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Geographic Information Systems (GIS) mapping

Every historical or archaeological work needs a map.

Such maps can be difficult to obtain, because those that are freely available are almost never wholly suitable for their intended purpose. A good map will show at a glance what text would normally take several pages to describe; a poor one can detract from the impact of its book or article.

I use QGIS software to create maps, having learned the system in a course offered by the University of Oxford's Department of Continuing Education. I recommend maps that are to the point and free from unnecessary clutter, and suggest following the conventions used by international news services, such as the BBC, Al Jazeera, CNN, or France 24. These typically use vector layers and attribute tables to show only what is most essential to the story being covered, and their principles can easily be adapted to academic purposes.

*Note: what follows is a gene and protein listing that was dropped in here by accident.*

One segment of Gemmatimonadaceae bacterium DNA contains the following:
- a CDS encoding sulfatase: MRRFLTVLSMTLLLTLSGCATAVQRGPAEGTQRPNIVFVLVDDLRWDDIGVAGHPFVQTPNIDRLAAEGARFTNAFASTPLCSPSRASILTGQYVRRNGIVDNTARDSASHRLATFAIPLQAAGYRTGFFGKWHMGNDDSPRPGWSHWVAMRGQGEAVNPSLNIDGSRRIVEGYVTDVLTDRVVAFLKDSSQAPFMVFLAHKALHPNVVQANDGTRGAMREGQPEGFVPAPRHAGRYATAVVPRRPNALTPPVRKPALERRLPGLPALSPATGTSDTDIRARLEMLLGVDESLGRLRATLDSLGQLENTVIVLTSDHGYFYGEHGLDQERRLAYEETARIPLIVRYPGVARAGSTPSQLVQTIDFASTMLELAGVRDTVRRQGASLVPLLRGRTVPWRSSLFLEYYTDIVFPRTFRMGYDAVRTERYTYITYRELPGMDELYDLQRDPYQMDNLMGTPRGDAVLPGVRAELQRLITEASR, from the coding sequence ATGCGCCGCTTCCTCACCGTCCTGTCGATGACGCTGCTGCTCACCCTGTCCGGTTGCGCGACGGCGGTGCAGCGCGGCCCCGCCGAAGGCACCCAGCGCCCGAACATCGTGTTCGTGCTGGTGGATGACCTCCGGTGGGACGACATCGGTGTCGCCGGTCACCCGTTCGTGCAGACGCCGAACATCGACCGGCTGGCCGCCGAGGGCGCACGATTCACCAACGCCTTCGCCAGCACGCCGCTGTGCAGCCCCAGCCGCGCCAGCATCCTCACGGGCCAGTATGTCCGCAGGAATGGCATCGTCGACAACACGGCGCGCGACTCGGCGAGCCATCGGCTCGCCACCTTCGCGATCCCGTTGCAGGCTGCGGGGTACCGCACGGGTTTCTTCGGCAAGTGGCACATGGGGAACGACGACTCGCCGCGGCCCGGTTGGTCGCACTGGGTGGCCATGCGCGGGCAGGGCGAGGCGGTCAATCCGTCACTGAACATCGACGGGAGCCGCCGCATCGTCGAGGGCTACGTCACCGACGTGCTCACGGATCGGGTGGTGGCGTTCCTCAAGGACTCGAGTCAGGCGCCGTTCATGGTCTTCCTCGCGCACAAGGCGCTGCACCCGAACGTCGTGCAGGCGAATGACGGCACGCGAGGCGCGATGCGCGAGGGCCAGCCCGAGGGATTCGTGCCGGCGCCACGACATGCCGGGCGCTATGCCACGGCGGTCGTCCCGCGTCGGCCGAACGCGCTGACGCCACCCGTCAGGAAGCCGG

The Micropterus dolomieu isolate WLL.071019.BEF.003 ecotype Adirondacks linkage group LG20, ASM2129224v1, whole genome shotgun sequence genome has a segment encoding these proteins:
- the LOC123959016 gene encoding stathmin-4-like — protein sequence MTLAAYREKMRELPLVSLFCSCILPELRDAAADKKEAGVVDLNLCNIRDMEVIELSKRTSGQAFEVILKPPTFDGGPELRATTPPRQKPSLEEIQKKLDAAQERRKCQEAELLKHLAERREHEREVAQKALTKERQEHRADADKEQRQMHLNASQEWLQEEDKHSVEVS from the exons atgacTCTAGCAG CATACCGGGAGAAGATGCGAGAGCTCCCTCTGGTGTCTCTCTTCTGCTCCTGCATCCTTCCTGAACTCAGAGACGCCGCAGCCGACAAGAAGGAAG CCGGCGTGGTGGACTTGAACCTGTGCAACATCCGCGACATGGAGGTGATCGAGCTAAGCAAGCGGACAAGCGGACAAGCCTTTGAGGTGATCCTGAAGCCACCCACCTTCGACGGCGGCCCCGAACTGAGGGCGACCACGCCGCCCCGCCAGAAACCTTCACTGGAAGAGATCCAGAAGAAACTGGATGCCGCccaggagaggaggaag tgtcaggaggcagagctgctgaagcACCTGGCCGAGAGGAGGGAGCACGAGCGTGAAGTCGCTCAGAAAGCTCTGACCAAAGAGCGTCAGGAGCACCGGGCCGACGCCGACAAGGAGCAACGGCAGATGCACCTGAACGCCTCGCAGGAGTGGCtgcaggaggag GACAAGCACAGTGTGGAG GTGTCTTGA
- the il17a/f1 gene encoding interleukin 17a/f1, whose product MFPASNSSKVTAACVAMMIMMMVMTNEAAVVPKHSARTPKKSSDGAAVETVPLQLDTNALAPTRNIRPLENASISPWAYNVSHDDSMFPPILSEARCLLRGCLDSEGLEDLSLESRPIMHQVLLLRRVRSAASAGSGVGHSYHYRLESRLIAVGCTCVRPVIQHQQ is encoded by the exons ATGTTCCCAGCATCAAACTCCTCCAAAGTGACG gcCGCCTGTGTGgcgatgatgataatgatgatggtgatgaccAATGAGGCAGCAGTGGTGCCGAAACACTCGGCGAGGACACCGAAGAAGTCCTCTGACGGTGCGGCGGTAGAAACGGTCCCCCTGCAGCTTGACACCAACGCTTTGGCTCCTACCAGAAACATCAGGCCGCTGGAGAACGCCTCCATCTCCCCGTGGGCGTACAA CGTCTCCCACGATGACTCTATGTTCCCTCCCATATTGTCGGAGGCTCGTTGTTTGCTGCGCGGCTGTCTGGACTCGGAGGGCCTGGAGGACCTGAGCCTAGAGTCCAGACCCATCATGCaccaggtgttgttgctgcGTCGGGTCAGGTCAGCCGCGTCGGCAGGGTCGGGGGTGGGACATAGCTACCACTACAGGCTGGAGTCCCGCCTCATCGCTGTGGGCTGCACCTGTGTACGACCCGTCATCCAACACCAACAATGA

In cases where it is desirable to show landscape features, I recommend an underlying raster layer of the type that may be found at the Natural Earth website, but I am able to create a map to your exact specifications.

Please see the examples below, and contact me if I can be of service.

Colour vector map    Greyscale vector map    Colour raster map 1    Colour raster map 2    Greyscale raster map

Copyright © 2016 by R. Gareth Roberts.